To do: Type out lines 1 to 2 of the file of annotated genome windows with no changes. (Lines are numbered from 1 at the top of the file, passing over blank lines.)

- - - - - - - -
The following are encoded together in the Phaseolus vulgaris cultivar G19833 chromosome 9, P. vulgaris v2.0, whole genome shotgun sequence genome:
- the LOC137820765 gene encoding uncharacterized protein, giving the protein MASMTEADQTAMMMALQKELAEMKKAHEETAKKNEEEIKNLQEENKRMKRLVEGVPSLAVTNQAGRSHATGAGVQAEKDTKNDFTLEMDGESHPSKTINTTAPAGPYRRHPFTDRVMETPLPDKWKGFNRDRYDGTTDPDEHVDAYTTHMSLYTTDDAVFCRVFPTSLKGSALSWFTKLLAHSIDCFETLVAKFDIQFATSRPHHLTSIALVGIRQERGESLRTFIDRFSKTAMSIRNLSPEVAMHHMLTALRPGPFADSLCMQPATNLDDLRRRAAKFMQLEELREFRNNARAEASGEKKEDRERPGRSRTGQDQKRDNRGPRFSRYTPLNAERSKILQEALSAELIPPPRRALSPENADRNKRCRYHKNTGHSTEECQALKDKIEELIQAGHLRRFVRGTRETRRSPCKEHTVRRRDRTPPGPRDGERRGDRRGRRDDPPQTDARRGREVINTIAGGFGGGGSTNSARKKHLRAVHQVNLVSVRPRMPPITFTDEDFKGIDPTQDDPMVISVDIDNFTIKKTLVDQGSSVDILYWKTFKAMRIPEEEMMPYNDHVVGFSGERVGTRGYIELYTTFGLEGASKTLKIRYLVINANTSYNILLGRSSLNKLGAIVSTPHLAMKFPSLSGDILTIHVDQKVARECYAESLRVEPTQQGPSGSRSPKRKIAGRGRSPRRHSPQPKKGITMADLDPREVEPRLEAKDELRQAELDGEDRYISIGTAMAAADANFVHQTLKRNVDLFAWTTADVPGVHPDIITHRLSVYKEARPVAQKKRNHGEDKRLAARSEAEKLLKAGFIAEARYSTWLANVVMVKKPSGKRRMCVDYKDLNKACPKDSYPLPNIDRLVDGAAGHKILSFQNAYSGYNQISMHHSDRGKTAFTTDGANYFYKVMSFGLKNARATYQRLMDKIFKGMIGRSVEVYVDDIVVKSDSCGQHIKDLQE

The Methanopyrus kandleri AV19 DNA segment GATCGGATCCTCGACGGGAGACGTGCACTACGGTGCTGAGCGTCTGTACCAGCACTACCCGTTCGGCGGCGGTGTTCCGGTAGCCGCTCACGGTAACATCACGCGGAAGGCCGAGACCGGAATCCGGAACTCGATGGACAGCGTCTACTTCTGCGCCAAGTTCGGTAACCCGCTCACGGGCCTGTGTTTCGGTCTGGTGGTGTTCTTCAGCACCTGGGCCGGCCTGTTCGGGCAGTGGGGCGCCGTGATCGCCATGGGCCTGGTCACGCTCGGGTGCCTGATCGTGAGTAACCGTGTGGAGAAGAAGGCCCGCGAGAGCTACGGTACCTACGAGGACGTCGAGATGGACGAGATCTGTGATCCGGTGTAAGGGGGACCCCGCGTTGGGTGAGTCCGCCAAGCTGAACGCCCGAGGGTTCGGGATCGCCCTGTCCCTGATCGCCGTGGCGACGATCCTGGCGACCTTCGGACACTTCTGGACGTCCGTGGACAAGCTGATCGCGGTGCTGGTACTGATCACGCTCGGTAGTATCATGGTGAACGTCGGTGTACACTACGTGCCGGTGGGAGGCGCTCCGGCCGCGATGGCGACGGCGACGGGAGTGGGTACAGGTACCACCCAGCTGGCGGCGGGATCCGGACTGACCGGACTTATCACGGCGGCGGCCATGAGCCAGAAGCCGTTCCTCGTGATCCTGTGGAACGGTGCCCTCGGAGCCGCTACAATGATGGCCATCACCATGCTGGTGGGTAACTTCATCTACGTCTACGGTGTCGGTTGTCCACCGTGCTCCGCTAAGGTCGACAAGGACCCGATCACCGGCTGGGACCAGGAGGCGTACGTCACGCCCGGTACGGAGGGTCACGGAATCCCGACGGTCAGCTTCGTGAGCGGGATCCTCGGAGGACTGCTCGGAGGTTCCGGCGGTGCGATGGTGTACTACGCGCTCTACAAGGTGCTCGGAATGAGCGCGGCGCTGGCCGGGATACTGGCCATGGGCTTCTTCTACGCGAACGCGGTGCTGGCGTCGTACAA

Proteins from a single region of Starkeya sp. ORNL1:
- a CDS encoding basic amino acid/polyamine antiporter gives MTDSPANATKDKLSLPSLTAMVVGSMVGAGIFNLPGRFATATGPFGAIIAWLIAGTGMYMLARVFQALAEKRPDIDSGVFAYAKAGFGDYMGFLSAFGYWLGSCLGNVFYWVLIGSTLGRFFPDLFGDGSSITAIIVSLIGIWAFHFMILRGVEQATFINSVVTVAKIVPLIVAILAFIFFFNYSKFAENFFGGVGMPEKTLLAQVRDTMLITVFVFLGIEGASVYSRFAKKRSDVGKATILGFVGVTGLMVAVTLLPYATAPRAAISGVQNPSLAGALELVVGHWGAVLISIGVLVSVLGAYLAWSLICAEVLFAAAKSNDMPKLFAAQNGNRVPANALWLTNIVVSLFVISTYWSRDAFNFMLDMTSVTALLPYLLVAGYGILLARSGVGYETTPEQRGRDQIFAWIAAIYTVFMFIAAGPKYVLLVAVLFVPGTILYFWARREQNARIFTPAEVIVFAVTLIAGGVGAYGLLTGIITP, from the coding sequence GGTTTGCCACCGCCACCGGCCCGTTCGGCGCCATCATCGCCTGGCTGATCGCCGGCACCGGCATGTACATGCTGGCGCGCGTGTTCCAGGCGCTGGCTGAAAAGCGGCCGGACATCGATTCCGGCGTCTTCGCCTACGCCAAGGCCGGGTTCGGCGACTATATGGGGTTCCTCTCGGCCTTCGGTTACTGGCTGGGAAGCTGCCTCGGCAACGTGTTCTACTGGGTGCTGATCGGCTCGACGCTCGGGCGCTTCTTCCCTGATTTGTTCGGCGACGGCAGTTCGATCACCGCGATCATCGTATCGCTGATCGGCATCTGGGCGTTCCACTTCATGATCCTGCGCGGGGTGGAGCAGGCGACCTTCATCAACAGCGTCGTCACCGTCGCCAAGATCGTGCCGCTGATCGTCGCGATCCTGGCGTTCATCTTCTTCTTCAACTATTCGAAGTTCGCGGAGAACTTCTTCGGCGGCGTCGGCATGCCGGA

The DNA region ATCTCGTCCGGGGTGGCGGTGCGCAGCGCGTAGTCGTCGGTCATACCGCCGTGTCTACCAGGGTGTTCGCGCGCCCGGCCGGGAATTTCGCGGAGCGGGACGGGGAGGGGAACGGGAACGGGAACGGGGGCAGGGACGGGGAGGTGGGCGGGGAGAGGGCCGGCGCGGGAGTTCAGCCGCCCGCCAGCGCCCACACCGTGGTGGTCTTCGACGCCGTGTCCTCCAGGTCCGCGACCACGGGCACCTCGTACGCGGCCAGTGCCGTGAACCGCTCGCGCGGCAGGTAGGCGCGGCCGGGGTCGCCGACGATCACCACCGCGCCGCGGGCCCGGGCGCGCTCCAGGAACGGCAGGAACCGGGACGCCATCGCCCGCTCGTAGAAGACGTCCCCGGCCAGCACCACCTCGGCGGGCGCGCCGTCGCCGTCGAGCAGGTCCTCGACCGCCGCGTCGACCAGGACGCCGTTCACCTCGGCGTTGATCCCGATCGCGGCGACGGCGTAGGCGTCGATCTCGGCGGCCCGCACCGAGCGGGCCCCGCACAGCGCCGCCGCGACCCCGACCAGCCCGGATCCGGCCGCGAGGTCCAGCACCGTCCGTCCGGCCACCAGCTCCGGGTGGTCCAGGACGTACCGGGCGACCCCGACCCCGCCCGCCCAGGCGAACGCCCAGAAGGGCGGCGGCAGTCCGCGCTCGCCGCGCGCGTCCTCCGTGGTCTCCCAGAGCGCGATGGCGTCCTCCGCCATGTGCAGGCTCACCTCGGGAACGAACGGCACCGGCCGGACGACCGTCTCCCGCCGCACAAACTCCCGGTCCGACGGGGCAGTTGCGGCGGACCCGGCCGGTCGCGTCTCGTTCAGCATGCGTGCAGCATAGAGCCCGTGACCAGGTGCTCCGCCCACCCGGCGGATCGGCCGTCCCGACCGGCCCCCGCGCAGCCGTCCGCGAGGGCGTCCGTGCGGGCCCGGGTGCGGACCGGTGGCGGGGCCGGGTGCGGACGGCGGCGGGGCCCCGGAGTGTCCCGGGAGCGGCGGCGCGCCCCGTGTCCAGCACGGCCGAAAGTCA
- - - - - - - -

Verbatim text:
The following are encoded together in the Phaseolus vulgaris cultivar G19833 chromosome 9, P. vulgaris v2.0, whole genome shotgun sequence genome:
- the LOC137820765 gene encoding uncharacterized protein, giving the protein MASMTEADQTAMMMALQKELAEMKKAHEETAKKNEEEIKNLQEENKRMKRLVEGVPSLAVTNQAGRSHATGAGVQAEKDTKNDFTLEMDGESHPSKTINTTAPAGPYRRHPFTDRVMETPLPDKWKGFNRDRYDGTTDPDEHVDAYTTHMSLYTTDDAVFCRVFPTSLKGSALSWFTKLLAHSIDCFETLVAKFDIQFATSRPHHLTSIALVGIRQERGESLRTFIDRFSKTAMSIRNLSPEVAMHHMLTALRPGPFADSLCMQPATNLDDLRRRAAKFMQLEELREFRNNARAEASGEKKEDRERPGRSRTGQDQKRDNRGPRFSRYTPLNAERSKILQEALSAELIPPPRRALSPENADRNKRCRYHKNTGHSTEECQALKDKIEELIQAGHLRRFVRGTRETRRSPCKEHTVRRRDRTPPGPRDGERRGDRRGRRDDPPQTDARRGREVINTIAGGFGGGGSTNSARKKHLRAVHQVNLVSVRPRMPPITFTDEDFKGIDPTQDDPMVISVDIDNFTIKKTLVDQGSSVDILYWKTFKAMRIPEEEMMPYNDHVVGFSGERVGTRGYIELYTTFGLEGASKTLKIRYLVINANTSYNILLGRSSLNKLGAIVSTPHLAMKFPSLSGDILTIHVDQKVARECYAESLRVEPTQQGPSGSRSPKRKIAGRGRSPRRHSPQPKKGITMADLDPREVEPRLEAKDELRQAELDGEDRYISIGTAMAAADANFVHQTLKRNVDLFAWTTADVPGVHPDIITHRLSVYKEARPVAQKKRNHGEDKRLAARSEAEKLLKAGFIAEARYSTWLANVVMVKKPSGKRRMCVDYKDLNKACPKDSYPLPNIDRLVDGAAGHKILSFQNAYSGYNQISMHHSDRGKTAFTTDGANYFYKVMSFGLKNARATYQRLMDKIFKGMIGRSVEVYVDDIVVKSDSCGQHIKDLQE